At one point, we had discussed amongst ourselves what our favorite part of the trip was, what the highlights were. For me, I think I enjoyed the Barranco Wall more than anything else, although the highlight was definitely the summit. It was certainly more spectacular and meaningful. A couple of the hikes were nice also.
If I were to do something like this again, I would bring the larger duffle bag. Other people (e.g. the guide) brought things of that size, and it would have made packing much easier. I would bring more bags (particularly big bags to put most of the stuff inside, rather than individual bags). I would still bring individual bags, but I would label them as to what was in them. This makes it easier to repack in the morning.
I would bring my fleece sox (for sleeping), a parka (for going around camp), and a pillow (it is light).
I should also bring a collection of pens, markers, and other small school-type supplies (as well as candy) to give to local children.
They told us to bring our own toilet paper, but I ended up using none of it. The public facilities on the mountain required one to use oneís own toilet paper, but we had our own toilets in which toilet paper were supplied. So we only needed to use our own toilet paper if we had to go on the trail between camps. In my case, this amounted to only pee, which for us guys didnít require toilet paper, although I imagine it would have been more useful for women.
Similarly, they suggested that we bring our own water filtration / sanitation systems. Again, these were not needed on the mountain. We were provided boiled water at camp. The only time we would have needed the filtration systems would have been if we ran short of water between camps and needed to get some from a local source. This would have been a really strange occurrence and never happened. On the other hand, the filter ended up being useful at the hotels, where the tap water was not considered potable (at least in reasonable quantities), and where bottled water cost real money. In this case, we ended up filtering the tap water and using it for some of the meals.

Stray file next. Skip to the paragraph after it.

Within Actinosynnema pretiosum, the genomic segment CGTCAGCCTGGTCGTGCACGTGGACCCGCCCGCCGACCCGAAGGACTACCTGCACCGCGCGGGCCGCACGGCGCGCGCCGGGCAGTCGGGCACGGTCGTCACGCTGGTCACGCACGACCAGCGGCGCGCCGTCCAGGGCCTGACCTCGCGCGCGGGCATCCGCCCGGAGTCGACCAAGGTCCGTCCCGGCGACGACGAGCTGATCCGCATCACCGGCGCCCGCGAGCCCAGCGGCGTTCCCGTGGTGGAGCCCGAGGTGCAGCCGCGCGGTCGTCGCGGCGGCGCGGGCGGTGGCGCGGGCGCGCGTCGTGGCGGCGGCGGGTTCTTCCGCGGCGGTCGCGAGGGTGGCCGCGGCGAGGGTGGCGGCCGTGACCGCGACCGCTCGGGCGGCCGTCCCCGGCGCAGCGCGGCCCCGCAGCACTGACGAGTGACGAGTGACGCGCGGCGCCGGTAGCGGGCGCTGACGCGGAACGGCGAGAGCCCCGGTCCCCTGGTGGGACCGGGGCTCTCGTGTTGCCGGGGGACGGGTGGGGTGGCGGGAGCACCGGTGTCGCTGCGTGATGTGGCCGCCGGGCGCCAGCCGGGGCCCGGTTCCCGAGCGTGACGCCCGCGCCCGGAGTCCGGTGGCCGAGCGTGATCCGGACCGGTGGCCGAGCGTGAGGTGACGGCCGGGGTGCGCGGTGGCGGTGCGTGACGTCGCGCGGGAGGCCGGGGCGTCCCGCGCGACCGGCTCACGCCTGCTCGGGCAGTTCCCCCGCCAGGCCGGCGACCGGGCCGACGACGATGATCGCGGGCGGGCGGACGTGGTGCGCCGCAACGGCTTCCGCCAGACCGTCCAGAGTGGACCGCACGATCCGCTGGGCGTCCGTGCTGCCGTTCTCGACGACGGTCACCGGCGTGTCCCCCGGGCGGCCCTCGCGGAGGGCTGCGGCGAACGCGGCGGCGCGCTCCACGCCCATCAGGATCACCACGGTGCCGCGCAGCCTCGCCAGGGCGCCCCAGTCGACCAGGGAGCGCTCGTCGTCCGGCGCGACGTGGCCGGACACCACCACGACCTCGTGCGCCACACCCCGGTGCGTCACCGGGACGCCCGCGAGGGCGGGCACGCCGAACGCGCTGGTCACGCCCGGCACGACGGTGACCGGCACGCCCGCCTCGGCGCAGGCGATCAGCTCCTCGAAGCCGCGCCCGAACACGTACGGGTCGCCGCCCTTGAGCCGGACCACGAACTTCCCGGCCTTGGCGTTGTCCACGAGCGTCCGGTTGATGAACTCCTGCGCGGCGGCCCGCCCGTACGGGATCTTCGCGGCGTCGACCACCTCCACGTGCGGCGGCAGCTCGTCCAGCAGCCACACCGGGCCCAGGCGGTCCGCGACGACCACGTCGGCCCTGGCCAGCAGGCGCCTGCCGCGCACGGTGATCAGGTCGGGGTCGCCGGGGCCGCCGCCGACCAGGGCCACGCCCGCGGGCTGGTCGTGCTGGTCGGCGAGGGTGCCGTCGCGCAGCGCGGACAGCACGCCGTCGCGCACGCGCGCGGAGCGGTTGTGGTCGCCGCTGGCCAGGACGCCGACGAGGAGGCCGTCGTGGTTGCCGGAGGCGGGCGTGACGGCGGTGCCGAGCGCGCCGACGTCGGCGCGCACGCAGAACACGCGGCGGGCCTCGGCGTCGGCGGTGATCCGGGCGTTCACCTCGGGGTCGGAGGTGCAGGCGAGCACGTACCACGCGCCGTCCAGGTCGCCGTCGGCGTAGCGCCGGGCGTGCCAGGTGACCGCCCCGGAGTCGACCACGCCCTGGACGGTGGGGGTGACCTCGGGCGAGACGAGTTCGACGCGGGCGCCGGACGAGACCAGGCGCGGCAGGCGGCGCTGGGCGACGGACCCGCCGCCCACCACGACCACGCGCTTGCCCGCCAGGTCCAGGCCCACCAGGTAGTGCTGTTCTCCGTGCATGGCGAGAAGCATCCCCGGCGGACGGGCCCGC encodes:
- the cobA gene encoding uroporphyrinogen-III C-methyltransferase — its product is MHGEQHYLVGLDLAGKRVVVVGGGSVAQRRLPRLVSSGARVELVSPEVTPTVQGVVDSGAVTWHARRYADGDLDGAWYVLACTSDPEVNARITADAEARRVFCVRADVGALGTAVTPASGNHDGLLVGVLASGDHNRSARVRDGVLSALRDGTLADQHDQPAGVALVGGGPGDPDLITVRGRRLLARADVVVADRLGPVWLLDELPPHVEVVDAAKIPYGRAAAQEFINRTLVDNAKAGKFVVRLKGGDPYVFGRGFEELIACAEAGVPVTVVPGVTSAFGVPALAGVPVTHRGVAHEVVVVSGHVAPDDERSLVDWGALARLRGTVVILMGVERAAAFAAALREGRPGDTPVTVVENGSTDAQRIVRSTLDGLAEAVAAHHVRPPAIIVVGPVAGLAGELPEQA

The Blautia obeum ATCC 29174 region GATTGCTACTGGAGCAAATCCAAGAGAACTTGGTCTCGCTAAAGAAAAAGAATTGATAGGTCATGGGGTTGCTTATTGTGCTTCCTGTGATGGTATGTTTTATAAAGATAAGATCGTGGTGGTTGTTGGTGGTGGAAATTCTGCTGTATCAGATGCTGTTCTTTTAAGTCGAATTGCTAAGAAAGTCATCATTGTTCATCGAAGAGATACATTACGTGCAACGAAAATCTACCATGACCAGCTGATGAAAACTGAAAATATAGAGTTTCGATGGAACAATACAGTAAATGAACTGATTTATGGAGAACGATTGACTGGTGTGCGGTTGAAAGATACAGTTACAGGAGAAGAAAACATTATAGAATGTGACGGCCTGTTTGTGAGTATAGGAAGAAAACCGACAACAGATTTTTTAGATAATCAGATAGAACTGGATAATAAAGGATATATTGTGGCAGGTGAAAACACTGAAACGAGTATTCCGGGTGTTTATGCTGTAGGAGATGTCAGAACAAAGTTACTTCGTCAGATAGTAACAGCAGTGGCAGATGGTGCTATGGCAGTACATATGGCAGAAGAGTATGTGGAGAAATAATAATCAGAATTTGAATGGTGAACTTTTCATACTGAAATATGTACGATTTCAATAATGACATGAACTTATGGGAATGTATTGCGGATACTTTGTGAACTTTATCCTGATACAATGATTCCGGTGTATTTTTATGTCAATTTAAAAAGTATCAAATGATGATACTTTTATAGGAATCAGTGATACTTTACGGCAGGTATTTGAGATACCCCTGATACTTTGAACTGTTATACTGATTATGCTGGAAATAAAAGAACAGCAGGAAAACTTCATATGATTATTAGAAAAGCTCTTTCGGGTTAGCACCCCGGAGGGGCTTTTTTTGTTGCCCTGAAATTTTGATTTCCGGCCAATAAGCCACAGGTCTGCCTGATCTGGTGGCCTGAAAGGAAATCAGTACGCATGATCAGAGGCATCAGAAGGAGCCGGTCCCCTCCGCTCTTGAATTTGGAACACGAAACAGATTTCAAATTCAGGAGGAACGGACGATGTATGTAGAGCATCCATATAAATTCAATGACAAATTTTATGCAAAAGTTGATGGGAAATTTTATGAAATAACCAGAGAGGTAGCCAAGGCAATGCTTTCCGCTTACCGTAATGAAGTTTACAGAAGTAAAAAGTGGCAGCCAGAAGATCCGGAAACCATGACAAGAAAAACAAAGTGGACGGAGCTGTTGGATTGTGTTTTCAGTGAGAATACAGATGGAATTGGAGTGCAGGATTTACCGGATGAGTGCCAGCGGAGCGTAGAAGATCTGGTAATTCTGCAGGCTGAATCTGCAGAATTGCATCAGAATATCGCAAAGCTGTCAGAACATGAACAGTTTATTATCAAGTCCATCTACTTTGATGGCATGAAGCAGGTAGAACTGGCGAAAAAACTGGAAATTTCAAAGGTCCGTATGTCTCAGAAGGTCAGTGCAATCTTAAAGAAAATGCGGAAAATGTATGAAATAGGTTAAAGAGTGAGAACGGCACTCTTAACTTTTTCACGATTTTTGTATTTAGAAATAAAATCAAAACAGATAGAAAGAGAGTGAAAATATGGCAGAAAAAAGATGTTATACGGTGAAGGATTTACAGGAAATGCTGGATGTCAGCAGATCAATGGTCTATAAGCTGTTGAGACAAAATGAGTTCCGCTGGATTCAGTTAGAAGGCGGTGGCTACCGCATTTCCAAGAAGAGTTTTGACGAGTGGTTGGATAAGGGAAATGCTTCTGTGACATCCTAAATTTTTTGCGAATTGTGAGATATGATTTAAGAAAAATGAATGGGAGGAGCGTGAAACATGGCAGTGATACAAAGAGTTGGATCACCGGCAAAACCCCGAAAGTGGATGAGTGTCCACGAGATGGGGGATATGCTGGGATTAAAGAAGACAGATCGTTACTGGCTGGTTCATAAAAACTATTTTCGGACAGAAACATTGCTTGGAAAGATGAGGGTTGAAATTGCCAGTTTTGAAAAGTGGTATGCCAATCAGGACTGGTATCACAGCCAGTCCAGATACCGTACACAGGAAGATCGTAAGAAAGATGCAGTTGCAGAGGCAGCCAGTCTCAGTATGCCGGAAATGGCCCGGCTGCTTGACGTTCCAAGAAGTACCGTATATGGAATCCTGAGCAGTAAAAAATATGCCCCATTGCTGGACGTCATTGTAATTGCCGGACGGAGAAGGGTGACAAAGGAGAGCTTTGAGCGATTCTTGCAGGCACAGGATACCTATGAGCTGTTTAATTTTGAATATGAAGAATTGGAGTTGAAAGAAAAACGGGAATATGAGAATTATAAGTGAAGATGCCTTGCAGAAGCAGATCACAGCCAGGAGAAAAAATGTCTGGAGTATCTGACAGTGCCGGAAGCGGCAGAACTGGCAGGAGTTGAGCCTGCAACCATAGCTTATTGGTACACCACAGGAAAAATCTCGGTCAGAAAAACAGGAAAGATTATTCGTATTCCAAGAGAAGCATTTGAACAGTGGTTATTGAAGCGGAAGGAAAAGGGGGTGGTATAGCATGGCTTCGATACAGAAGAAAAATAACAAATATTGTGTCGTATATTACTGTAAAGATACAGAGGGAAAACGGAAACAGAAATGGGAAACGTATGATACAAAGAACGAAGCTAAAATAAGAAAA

Looking back at the climb, Iím tempted to say that Mount Rainier was harder. Kili was higher and longer, and some of the folks had a hard time, but I thought that Rainier required more effort from me. When I did Rainier, I wrote that it had been the hardest thing that I had ever done. I didnít get that sense from this trip. This is also reflected in the numbers. Here, 15 out of 16 of us made it to the summit. On Rainier, fewer than Ĺ of us summated. Of course, a big reason for this is that Rainier didnít give nearly as much time for acclimatization, there were no porters, and it was more technical (ropes, crampons, ice-axes).
We also debated whether it would have been better going up under the new moon in the dark (which we did), or under a full moon where one could presumably see where one was going. Personally, I would have liked the full moon and the ability to see the mountain while we were climbing the final stretch. Others, however, said that they preferred the new moon, as they thought they would have found looking at what was ahead too dauntingói.e. that it was easier not seeing the full route but just the next 50 feet..